Many people don’t think of their skin as being an organ, but in reality, it is the largest organ in your body. It is important to remember that your skin needs as much care – and is at as much risk for disease – as the rest of you.
According to the American Cancer Society, skin cancer is the most-diagnosed cancer in the United States. Your risk of skin cancer increases with age; however, melanomas can also occur in younger people.
Melanoma is caused by changes in cells called melanocytes, which produce melanin, a skin pigment responsible for skin and hair color. Melanoma can appear on normal skin, or it may begin as a mole or other area that changes in appearance. Some moles present at birth may develop into melanomas.
There are 4 major types of melanoma:
Basal cell carcinoma is a type of non-melanoma skin cancer, and is the most common form of cancer in the United States. According to the American Cancer Society, 75% of all skin cancers are basal cell carcinomas.
Squamous cell carcinoma may occur in normal skin or in skin that has been injured or inflamed. Although it usually occurs on the face, ears, neck, hands or arm, it may occur on other areas.
Regular screenings and self-exams are a great way to monitor any changes in your skin. If you notice any of your existing or new spots or moles have any of the following characteristics, it is recommended to see a dermatologist right away. Follow the ABCs of skin cancer detection:
Protecting your skin from the sun’s Ultraviolet (UV) rays is the best way to prevent skin cancer. Here are some ways you can do this:
Skin cancer is divided into two major groups: non-melanoma and melanoma. Non-melanoma includes basal cell carcinoma and squamous cell carcinoma. Customized treatment is required for each type of skin cancer.
Melanoma and other forms of skin cancer are diagnosed by a skin biopsy that removes all or part of the growth. A sentinal lymph node biopsy may be done in some people with melanoma to ensure that the cancer has not spread to nearby lymph nodes.
Once melanoma has been diagnosed, CT scans or other types of imaging tests may be ordered by your oncologist to determine whether the cancer has spread.
Melanoma is the most dangerous type of skin cancer and the leading cause of death from skin disease.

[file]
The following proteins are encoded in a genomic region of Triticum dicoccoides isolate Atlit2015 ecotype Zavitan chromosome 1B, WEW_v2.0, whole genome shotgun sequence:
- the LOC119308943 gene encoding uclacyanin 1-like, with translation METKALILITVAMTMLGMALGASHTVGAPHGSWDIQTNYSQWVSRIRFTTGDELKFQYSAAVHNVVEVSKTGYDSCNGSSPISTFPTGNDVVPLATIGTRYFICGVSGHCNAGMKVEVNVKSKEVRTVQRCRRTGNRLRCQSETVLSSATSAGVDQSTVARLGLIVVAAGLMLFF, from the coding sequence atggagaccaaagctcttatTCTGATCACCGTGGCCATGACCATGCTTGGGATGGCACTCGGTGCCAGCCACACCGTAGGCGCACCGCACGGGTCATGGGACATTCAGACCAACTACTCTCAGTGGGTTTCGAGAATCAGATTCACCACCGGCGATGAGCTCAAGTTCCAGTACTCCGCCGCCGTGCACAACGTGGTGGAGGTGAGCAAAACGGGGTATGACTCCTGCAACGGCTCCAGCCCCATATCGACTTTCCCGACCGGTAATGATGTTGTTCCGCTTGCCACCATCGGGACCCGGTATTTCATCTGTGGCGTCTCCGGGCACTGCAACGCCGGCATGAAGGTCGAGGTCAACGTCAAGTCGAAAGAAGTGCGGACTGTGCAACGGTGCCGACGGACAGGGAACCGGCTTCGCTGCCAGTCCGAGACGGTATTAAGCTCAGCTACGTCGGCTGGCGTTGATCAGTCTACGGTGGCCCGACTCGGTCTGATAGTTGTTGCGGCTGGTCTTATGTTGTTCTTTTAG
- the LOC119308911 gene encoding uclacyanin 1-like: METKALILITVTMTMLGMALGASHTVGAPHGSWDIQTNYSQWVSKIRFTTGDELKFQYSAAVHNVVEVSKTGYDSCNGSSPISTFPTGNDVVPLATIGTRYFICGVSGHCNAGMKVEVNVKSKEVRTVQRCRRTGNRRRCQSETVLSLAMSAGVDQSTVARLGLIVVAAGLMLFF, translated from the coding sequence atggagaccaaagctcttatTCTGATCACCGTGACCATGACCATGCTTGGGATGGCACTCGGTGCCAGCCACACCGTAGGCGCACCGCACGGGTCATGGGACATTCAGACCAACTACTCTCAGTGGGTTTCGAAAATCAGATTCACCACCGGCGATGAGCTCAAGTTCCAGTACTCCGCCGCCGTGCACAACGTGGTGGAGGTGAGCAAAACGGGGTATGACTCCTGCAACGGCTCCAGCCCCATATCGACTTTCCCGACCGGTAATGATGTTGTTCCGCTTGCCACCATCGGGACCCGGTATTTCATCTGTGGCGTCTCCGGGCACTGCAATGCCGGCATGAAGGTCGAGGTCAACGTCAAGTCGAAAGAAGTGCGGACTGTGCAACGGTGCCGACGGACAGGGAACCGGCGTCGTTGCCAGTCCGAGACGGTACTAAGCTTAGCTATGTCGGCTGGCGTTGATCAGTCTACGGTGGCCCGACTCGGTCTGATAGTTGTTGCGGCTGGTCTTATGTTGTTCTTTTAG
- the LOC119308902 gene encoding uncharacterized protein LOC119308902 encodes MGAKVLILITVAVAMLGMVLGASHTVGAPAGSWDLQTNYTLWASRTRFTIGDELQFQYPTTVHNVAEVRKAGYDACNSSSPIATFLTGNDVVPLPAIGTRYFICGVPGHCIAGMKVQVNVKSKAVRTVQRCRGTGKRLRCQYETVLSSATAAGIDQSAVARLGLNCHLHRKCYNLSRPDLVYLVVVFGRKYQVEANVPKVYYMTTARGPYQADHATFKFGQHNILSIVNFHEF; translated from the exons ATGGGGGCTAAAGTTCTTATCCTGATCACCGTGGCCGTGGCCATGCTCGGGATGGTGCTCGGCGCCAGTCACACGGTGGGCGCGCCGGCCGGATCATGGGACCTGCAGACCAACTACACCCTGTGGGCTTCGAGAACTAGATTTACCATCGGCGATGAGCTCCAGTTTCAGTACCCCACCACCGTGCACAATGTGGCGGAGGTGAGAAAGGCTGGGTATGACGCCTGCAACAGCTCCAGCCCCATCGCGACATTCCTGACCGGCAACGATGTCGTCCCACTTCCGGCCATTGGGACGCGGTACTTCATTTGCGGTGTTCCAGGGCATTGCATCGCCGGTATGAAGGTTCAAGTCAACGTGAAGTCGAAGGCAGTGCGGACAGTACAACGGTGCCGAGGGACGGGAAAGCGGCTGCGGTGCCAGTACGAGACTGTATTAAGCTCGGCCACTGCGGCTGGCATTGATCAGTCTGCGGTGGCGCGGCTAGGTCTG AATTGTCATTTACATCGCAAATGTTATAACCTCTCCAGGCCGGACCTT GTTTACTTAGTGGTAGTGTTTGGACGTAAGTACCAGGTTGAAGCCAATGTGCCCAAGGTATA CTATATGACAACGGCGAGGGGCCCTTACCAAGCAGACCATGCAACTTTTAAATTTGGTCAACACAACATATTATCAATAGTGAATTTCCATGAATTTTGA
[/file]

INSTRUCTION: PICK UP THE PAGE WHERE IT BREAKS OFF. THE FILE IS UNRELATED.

Surgery and Other Treatments
Surgery is necessary to treat melanoma. The cancer itself and some surrounding tissue will be removed. The amount of skin removed depends on how deep the melanoma has grown. If the cancer has spread to nearby lymph nodes, the lymph nodes may also be removed.
Treatment is more difficult when the melanoma has spread to other organs. You may receive:
If you have melanoma that is hard to treat, you might consider enrolling in a clinical trial. Researchers continue to study new treatments. Ask your doctor for more information.
Treatment varies depending on the size, depth and location of the basal cell cancer. Your dermatologist will remove it using one of the following procedures:
Radiation therapy may be used for squamous cell skin cancer that has spread to organs or lymph nodes, or when it cannot be treated with surgery.
Memorial Hermann Cancer Centers are accredited by the American College of Surgeons’ (ACoS) Commission on Cancer (CoC). This rare distinction is given to cancer programs that uphold the highest standard of care for patients. When you choose Memorial Hermann Cancer Centers for your cancer treatment, you can rest assured you will receive the best possible care delivered by a compassionate team of caregivers in a calm, healing environment.
When someone is diagnosed with cancer, it can be an overwhelming experience. Our Cancer Centers make sure that you’ll never fight cancer alone.Learn More
If you have just been diagnosed with cancer, are currently going through treatment or have completed primary treatment, you are a cancer survivor.Learn More
For more information about Memorial Hermann Cancer Centers, including how to get connected to our support services or an affiliated provider, please call (833) 770-7771 or fill out the form below to be connected to one of our Oncology Nurse Navigators.
For more information about the COVID-19 vaccine, please read our Frequently Asked Questions.